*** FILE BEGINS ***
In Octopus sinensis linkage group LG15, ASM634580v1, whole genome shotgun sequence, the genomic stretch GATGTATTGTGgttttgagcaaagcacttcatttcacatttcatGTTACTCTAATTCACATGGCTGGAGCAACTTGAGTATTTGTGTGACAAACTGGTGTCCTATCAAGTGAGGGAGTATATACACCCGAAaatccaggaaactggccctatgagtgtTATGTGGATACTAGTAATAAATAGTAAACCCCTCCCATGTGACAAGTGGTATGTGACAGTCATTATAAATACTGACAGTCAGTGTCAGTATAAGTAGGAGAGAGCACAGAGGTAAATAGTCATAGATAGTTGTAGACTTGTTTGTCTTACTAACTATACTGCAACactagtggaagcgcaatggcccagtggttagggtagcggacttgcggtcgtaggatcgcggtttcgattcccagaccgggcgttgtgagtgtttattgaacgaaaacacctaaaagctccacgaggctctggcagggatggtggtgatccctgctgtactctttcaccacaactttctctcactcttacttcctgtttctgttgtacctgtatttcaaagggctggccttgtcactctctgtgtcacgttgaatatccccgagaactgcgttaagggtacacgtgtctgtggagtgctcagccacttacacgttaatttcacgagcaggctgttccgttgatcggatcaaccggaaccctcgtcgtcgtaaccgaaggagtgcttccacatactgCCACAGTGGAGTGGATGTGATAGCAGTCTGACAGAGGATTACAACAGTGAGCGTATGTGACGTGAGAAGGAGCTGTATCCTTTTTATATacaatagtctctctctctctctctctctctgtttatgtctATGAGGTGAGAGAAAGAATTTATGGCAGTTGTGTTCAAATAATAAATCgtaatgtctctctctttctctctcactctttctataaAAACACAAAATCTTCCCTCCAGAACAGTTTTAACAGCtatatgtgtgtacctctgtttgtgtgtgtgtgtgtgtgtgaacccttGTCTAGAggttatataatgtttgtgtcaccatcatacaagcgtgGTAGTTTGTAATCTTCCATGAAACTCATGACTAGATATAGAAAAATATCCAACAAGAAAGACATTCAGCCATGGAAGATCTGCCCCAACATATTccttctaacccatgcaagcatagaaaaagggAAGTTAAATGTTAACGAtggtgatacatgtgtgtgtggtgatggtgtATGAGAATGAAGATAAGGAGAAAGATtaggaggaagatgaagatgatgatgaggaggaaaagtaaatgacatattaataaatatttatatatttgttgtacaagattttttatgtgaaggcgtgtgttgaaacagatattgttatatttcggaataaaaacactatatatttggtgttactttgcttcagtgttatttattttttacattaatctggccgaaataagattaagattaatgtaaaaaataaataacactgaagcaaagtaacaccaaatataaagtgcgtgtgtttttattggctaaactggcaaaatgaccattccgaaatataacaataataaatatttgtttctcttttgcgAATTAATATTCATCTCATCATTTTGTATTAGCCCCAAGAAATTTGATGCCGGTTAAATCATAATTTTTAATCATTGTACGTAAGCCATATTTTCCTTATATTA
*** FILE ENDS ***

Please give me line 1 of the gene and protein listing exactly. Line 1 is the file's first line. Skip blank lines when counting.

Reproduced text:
In Octopus sinensis linkage group LG15, ASM634580v1, whole genome shotgun sequence, the genomic stretch GATGTATTGTGgttttgagcaaagcacttcatttcacatttcatGTTACTCTAATTCACATGGCTGGAGCAACTTGAGTATTTGTGTGACAAACTGGTGTCCTATCAAGTGAGGGAGTATATACACCCGAAaatccaggaaactggccctatgagtgtTATGTGGATACTAGTAATAAATAGTAAACCCCTCCCATGTGACAAGTGGTATGTGACAGTCATTATAAATACTGACAGTCAGTGTCAGTATAAGTAGGAGAGAGCACAGAGGTAAATAGTCATAGATAGTTGTAGACTTGTTTGTCTTACTAACTATACTGCAACactagtggaagcgcaatggcccagtggttagggtagcggacttgcggtcgtaggatcgcggtttcgattcccagaccgggcgttgtgagtgtttattgaacgaaaacacctaaaagctccacgaggctctggcagggatggtggtgatccctgctgtactctttcaccacaactttctctcactcttacttcctgtttctgttgtacctgtatttcaaagggctggccttgtcactctctgtgtcacgttgaatatccccgagaactgcgttaagggtacacgtgtctgtggagtgctcagccacttacacgttaatttcacgagcaggctgttccgttgatcggatcaaccggaaccctcgtcgtcgtaaccgaaggagtgcttccacatactgCCACAGTGGAGTGGATGTGATAGCAGTCTGACAGAGGATTACAACAGTGAGCGTATGTGACGTGAGAAGGAGCTGTATCCTTTTTATATacaatagtctctctctctctctctctctctgtttatgtctATGAGGTGAGAGAAAGAATTTATGGCAGTTGTGTTCAAATAATAAATCgtaatgtctctctctttctctctcactctttctataaAAACACAAAATCTTCCCTCCAGAACAGTTTTAACAGCtatatgtgtgtacctctgtttgtgtgtgtgtgtgtgtgtgaacccttGTCTAGAggttatataatgtttgtgtcaccatcatacaagcgtgGTAGTTTGTAATCTTCCATGAAACTCATGACTAGATATAGAAAAATATCCAACAAGAAAGACATTCAGCCATGGAAGATCTGCCCCAACATATTccttctaacccatgcaagcatagaaaaagggAAGTTAAATGTTAACGAtggtgatacatgtgtgtgtggtgatggtgtATGAGAATGAAGATAAGGAGAAAGATtaggaggaagatgaagatgatgatgaggaggaaaagtaaatgacatattaataaatatttatatatttgttgtacaagattttttatgtgaaggcgtgtgttgaaacagatattgttatatttcggaataaaaacactatatatttggtgttactttgcttcagtgttatttattttttacattaatctggccgaaataagattaagattaatgtaaaaaataaataacactgaagcaaagtaacaccaaatataaagtgcgtgtgtttttattggctaaactggcaaaatgaccattccgaaatataacaataataaatatttgtttctcttttgcgAATTAATATTCATCTCATCATTTTGTATTAGCCCCAAGAAATTTGATGCCGGTTAAATCATAATTTTTAATCATTGTACGTAAGCCATATTTTCCTTATATTA